Drama Review – Dinner with Friends by Donald Margulies

What better topic to use for a lachrymose tale of tragedy than marital problems? Donald Margulies served up a chilling meditation on just that in his 2000 Pulitzer Prize winning drama Dinner with Friends. This play showed how two pairs of friends coped (or struggled to) with the disintegration of one of the couple’s marriages. The atrophy of the one gave the remaining couple doubts about the state of their own union.

This play moved me. Gabe and Karen were the “perfect” couple struggling with doubts about their marriage. Following that, they discovered their friends Tom and Beth decided to divorce. It led to a deep introspection of their situation. Afterwards, then they had to listen to them explain how their lives improved without each other.

The realism in Dinner with Friends impressed me. Beth lived a bohemian life style. I thought her behavior and dialog believable for that type of person. All the dramatis personae conducted themselves like I’d imagine people in their situation. I felt Gabe’s and Karen’s shock when Beth explained that she and Tom separated. Karen’s reaction to the reason for the breakup also came across as reasonable. As did her callous behavior towards Tom. The playwright also presented the latter’s anger towards his estranged wife in a believable fashion. “Don’t underestimate rage; rage can be an amazing aphrodisiac,” Tom said. (Page 38)

In keeping with the realism, the dialog didn’t contain any great lyrical flourishes. The playwright still worked in some memorable lines.

Karen: I spent the first twenty years doing whatever the hell I could do to get away from my family and my second twenty years doing everything I could to cobble together a family of my own. I thought if I could choose my family this time, if I could make my friends my family…

Beth: Congratulations. The family you’ve chosen is as f—-d-up and fallible as the one you were born into. (Page 68)

            Here are Gabe’s thoughts on marriage in light of Beth’s and Tom’s break-up.

Gabe: (Looks at him; a beat): I guess, I mean, I thought we were in this together. You know, for life.

Tom: Isn’t that just another way of saying misery loves company? (Page 77)

Here’s an exchange between Karen and Beth. This took place after Beth mentioned she had a new boyfriend.

Karen: You didn’t want to be alone for a while? You haven’t been alone in a dozen years.

Beth: I’ve always been alone, don’t you see? I spent my marriage alone. (Page 65)

That’s a harsh observation.

I don’t normally comment on this, but I liked the book’s cover. It summed up the play’s content non-verbally. It showed a dinner plate flanked by a knife and a fork. A large crack extended from the top of the dish all the way to the bottom. I found that very clever.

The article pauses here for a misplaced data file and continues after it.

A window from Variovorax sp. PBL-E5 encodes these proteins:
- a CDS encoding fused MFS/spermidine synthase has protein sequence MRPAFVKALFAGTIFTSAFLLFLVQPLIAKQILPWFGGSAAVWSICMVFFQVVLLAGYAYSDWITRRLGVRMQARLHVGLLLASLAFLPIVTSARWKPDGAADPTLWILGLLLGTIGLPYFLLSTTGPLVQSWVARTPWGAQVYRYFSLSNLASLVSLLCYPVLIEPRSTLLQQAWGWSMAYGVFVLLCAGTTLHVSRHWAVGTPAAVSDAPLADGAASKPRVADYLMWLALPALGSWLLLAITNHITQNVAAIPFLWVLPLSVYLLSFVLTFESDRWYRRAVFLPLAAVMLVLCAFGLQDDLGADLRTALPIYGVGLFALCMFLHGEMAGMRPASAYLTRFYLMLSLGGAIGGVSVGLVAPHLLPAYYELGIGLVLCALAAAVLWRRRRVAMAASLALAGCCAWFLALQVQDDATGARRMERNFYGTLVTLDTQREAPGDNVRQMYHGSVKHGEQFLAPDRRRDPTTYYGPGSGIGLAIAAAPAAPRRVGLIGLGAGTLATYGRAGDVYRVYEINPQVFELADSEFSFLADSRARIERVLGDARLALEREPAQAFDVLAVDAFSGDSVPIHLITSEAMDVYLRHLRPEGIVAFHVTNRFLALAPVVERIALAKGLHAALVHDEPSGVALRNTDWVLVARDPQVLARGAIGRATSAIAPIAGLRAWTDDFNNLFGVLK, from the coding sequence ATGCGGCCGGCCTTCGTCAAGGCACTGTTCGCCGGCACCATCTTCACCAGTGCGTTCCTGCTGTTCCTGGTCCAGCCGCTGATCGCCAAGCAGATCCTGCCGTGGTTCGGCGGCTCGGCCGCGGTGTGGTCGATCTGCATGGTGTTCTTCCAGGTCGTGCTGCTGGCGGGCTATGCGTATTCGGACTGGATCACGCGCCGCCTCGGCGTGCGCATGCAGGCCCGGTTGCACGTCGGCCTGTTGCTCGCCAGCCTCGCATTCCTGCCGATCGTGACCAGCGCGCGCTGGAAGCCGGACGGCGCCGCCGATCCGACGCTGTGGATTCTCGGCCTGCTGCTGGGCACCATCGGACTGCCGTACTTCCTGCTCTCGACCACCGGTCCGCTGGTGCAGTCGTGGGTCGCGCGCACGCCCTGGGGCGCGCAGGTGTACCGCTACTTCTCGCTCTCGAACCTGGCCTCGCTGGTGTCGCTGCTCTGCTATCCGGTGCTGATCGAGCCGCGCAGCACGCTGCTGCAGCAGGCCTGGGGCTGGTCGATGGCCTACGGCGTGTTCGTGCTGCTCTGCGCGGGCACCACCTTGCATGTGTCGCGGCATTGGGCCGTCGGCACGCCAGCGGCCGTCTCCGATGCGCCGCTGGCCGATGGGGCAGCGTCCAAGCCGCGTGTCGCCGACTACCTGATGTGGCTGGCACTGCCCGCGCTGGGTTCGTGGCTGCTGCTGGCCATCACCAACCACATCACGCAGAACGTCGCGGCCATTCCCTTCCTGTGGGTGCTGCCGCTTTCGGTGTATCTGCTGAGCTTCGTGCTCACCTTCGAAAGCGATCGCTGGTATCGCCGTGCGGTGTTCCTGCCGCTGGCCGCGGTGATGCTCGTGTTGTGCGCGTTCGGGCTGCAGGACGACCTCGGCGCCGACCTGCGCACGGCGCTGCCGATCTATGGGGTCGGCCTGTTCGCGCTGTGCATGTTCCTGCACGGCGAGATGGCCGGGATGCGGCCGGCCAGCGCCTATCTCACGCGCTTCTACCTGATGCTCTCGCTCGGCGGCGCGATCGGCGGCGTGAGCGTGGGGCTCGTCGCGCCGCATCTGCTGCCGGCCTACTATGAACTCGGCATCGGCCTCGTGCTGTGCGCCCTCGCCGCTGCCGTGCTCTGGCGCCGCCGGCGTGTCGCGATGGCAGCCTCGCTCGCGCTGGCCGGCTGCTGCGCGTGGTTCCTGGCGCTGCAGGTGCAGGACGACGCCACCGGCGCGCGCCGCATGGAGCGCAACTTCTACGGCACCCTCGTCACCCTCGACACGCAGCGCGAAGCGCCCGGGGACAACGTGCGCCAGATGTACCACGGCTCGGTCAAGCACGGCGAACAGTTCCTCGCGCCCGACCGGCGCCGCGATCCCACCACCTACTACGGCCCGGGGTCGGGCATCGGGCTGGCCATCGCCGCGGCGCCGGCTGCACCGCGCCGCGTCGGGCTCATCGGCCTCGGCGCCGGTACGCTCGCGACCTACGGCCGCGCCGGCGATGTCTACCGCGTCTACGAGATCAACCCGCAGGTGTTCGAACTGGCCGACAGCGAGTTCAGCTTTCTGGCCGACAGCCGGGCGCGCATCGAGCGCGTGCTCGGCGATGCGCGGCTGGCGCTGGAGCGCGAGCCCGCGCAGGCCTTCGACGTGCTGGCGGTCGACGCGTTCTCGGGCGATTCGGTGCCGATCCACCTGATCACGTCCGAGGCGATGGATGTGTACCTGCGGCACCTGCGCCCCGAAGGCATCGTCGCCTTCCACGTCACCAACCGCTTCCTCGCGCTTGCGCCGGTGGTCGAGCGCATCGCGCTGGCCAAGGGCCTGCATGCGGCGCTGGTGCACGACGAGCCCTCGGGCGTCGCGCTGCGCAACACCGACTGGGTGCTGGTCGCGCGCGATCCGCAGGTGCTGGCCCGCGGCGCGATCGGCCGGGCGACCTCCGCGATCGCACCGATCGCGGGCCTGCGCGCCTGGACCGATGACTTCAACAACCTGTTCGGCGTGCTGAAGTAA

Dinner with Friends reminded me of another Pulitzer Prize Winning Drama, Rabbit Hole. In David Lindsay-Abaire’s work, a husband and wife struggle to keep their marriage together following the death of their four year old son. Donald Margulies’ portrayal of marital disintegration was comparable to a death. As in Rabbit Hole, the ending left more questions than answers.

Drama Review – Rabbit Hole by David Lindsay-Abaire

The worst tragedy that any person can experience is losing a child. This 2007 Pulitzer Prize winning drama delved into the impact of such a loss on a young family. The result was a moving exploration of a couple struggling to cope with their grief and at times each other. While somber in tone, Rabbit Hole still served as an excellent read.

At first I struggled to get into the story. It began with Becca folding clothes while her sister, Izzy, prattled about her recent fisticuffs. It took several pages before the playwright made any reference to a child. He did so in a very subtle way. Here’s an exchange between Becca and Izzy. This took place after the latter announced her pregnancy.

Becca: I’m washing all these clothes to give to Goodwill. I might as well save them for you. In case you have a boy. No sense in my giving these away.

Izzy: I don’t know, Bec. They’re in baby clothes for so long, it’d be a few years before he could even fit into this stuff.

Becca: It comes up very quickly. You wouldn’t even believe it.

Izzy: Plus we don’t have a lot of room to…

Becca: That’s okay. I’ll keep them here. In the basement. You’ll be happy I saved them.

Izzy: But what if it’s a girl?

Becca: Then I’ll bring them down to Goodwill. What’s the big deal? You’re gonna thank me. A couple years worth of free clothes here. Think of the money you’re gonna save.

Izzy: It’s not about the money.

Becca: Well it should be. You need to start thinking about stuff like that, Iz. Especially if the dad’s a musician. It costs a lot to raise a child.

Izzy: It’d be weird, that’s all. If it’s a boy. To see him running around in Danny’s clothes. (Beat) I would feel weird. You would too, I think. (Beat) I’m sorry. (Pages 24 – 25)

A former screenwriting professor I know gave me some great advice. “The best way to drive exposition is through conflict.” The playwright nailed it here. Izzy kept trying to avoid the issue of Danny’s death while Becca inadvertently forced her to mention it. Later in the same passage, Izzy said “I know the timing really sucks,” in reference to her pregnancy. By contrast, the pace in this passage was exceptional.

At this point I realized that the story would focus on grief and bereavement. I liked the way that we never saw Danny. He passed eight months prior to the opening exchange. I applauded the playwright’s decision to avoid the hackneyed “hero dies after a valiant struggle” plot line. This gave Rabbit Hole that much more impact.